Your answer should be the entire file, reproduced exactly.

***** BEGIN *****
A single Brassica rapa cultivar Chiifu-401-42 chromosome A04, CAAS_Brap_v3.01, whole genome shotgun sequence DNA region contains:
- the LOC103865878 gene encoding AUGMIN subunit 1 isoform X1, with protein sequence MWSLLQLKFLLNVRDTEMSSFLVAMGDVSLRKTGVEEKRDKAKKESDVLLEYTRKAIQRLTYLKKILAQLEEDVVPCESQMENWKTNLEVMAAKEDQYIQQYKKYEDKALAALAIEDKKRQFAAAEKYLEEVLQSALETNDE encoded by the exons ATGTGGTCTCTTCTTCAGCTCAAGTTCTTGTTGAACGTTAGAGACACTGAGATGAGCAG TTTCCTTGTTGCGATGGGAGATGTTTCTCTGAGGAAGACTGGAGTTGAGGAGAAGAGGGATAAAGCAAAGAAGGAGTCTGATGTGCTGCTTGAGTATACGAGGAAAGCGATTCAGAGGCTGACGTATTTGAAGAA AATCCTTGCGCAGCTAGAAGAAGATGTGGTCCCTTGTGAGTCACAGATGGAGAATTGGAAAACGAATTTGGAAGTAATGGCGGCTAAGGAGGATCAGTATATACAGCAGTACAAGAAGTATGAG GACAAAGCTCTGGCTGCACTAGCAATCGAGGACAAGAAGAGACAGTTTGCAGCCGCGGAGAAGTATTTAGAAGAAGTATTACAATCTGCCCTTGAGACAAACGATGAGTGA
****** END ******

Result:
A single Brassica rapa cultivar Chiifu-401-42 chromosome A04, CAAS_Brap_v3.01, whole genome shotgun sequence DNA region contains:
- the LOC103865878 gene encoding AUGMIN subunit 1 isoform X1, with protein sequence MWSLLQLKFLLNVRDTEMSSFLVAMGDVSLRKTGVEEKRDKAKKESDVLLEYTRKAIQRLTYLKKILAQLEEDVVPCESQMENWKTNLEVMAAKEDQYIQQYKKYEDKALAALAIEDKKRQFAAAEKYLEEVLQSALETNDE encoded by the exons ATGTGGTCTCTTCTTCAGCTCAAGTTCTTGTTGAACGTTAGAGACACTGAGATGAGCAG TTTCCTTGTTGCGATGGGAGATGTTTCTCTGAGGAAGACTGGAGTTGAGGAGAAGAGGGATAAAGCAAAGAAGGAGTCTGATGTGCTGCTTGAGTATACGAGGAAAGCGATTCAGAGGCTGACGTATTTGAAGAA AATCCTTGCGCAGCTAGAAGAAGATGTGGTCCCTTGTGAGTCACAGATGGAGAATTGGAAAACGAATTTGGAAGTAATGGCGGCTAAGGAGGATCAGTATATACAGCAGTACAAGAAGTATGAG GACAAAGCTCTGGCTGCACTAGCAATCGAGGACAAGAAGAGACAGTTTGCAGCCGCGGAGAAGTATTTAGAAGAAGTATTACAATCTGCCCTTGAGACAAACGATGAGTGA